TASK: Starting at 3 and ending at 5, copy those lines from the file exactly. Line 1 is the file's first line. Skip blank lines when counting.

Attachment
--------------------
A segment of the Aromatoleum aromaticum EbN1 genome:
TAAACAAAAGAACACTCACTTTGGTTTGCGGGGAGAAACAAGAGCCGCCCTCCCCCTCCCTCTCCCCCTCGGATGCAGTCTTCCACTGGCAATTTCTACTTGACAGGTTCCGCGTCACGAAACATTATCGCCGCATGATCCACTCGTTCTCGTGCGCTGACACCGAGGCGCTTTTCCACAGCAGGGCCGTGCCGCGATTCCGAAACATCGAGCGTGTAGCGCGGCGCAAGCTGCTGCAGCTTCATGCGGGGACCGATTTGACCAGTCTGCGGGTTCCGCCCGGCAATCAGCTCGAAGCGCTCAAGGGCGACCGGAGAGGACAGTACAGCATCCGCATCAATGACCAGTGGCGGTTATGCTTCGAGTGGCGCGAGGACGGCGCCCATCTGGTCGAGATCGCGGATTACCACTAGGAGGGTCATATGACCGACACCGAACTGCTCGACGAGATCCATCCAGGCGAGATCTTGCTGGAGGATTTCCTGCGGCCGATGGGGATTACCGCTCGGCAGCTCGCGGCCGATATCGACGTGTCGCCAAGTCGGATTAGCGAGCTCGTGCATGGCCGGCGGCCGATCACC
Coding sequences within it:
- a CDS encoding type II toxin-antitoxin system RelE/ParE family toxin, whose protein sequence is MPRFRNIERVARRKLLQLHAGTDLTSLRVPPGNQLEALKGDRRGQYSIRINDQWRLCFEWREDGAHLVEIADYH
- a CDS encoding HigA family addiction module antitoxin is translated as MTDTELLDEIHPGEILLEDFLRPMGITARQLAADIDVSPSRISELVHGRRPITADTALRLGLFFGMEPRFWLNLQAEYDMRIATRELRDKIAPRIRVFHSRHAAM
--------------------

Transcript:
Coding sequences within it:
- a CDS encoding type II toxin-antitoxin system RelE/ParE family toxin, whose protein sequence is MPRFRNIERVARRKLLQLHAGTDLTSLRVPPGNQLEALKGDRRGQYSIRINDQWRLCFEWREDGAHLVEIADYH
- a CDS encoding HigA family addiction module antitoxin is translated as MTDTELLDEIHPGEILLEDFLRPMGITARQLAADIDVSPSRISELVHGRRPITADTALRLGLFFGMEPRFWLNLQAEYDMRIATRELRDKIAPRIRVFHSRHAAM